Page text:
Toronto Then & Now
Every five years, Canadians are invited to participate in the census to help paint a portrait of Canada’s diverse population and the places where we live. The Census of Population provides high-quality information on key socioeconomic trends and analysis that helps Ontario and the City of Toronto to make important decisions that affect our families, our neighbourhoods and our businesses.
The 2021 Census of Population was Canada’s 23rd national census. It collected information on the demographic, social and economic situation of people across Canada, as well as on the dwellings they lived in. The data for the 2021 Census was primarily collected online, which was supplemented by phone calls and some in-person visits. One hundred years before, the 1921 Census was a far different animal. It marked the sixth regularly scheduled collection of national statistics. It officially began on June 1, 1921 with most of the information on population demographics collected by one of 12,000 enumerators across Canada.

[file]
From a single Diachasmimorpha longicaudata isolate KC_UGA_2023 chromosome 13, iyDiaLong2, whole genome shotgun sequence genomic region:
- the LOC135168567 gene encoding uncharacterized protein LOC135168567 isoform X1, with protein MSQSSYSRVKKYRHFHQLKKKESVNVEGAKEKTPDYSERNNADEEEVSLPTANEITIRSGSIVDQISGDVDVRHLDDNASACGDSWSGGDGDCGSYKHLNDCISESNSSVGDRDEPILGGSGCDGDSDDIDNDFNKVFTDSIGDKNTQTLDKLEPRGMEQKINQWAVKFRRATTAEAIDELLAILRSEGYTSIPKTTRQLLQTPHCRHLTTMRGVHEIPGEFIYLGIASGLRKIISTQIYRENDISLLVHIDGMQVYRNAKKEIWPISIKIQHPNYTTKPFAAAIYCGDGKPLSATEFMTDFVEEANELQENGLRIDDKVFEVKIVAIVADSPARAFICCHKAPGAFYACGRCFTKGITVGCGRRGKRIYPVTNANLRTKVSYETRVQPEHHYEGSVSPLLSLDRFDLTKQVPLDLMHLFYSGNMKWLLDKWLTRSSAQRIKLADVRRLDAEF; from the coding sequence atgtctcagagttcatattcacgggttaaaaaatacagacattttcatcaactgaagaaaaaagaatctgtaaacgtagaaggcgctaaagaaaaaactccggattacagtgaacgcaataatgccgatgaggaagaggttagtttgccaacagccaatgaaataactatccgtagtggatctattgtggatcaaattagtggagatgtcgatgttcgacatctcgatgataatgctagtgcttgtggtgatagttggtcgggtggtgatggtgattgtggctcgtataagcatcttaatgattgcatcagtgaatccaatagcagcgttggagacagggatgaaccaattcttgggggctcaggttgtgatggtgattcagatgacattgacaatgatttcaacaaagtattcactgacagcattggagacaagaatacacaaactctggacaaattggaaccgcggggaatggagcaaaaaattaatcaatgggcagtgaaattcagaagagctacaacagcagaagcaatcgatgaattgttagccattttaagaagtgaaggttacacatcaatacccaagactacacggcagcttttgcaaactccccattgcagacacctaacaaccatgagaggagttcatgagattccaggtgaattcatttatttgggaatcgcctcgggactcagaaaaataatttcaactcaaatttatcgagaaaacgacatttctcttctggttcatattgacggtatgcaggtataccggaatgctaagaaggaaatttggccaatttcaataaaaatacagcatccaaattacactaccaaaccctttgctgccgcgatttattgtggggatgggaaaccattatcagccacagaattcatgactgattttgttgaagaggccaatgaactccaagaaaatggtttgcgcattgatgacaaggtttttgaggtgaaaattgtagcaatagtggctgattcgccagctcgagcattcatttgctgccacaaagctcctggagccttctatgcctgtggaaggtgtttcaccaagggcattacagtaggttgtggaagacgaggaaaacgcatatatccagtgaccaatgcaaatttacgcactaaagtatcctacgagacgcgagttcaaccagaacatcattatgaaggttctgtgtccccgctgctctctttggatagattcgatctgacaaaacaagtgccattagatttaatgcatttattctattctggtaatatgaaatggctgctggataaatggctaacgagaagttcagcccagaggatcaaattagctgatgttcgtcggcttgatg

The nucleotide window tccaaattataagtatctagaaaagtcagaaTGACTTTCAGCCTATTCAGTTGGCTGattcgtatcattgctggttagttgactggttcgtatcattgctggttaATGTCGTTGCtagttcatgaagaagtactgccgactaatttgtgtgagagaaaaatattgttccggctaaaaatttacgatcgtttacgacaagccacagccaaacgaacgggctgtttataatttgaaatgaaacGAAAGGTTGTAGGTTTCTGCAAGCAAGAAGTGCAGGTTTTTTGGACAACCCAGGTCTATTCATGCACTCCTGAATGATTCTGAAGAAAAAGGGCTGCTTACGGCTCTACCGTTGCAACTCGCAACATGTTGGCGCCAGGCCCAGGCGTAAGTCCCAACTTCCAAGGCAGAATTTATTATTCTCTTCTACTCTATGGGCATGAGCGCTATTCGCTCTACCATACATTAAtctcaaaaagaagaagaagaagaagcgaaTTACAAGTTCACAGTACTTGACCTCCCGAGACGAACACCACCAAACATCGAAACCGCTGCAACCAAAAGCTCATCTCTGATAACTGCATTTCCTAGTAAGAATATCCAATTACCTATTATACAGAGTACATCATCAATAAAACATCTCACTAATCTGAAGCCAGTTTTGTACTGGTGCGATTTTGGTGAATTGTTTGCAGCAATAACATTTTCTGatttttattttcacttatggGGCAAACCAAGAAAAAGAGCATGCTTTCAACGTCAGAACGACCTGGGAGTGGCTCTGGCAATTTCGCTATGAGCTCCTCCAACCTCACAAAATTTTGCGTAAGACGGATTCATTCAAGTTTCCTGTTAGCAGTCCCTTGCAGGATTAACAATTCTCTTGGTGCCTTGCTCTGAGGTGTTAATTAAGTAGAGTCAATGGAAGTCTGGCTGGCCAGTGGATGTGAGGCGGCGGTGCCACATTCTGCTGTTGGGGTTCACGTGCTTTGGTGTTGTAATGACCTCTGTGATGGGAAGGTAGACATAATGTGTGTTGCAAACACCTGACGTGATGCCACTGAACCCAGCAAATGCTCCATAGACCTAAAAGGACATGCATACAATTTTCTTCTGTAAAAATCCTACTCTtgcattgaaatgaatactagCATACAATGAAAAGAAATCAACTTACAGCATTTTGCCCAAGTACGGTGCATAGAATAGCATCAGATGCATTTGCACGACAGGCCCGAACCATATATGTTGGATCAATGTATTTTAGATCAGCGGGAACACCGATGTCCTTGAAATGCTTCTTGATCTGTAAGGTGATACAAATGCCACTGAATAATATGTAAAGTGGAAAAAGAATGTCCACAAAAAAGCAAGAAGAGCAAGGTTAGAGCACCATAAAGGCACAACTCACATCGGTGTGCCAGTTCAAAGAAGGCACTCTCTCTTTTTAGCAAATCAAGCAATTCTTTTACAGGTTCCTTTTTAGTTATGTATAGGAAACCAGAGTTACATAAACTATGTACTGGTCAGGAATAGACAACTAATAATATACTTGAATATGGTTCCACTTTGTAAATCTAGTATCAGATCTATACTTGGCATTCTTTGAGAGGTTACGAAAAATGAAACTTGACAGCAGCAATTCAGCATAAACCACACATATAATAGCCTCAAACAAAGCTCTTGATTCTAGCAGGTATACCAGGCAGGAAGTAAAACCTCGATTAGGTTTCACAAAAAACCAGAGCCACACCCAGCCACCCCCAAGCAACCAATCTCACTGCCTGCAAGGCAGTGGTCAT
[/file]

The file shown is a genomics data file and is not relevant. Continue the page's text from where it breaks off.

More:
The 1921 Census captured the city of Toronto as it was in transition from its colonial roots to becoming Canada’s currently largest and most multiculturally diverse urban centre. Although 62 per cent of all residents had been born in Canada and nearly three out of ten had been born in the United Kingdom, the city was beginning to see immigration from other parts of Europe and from other continents. The 1921 Census indicated that Toronto’s population was more than half a million (growing from 375,000 in the 1911 Census) and suburban growth had already started in York, East York and Forest Hill.
This infographic celebrates the release of Toronto’s 2021 Census data by comparing our labour force of today with what it looked like 100 years ago.
Gender & Industry Occupational Categories
Click on image for a larger view.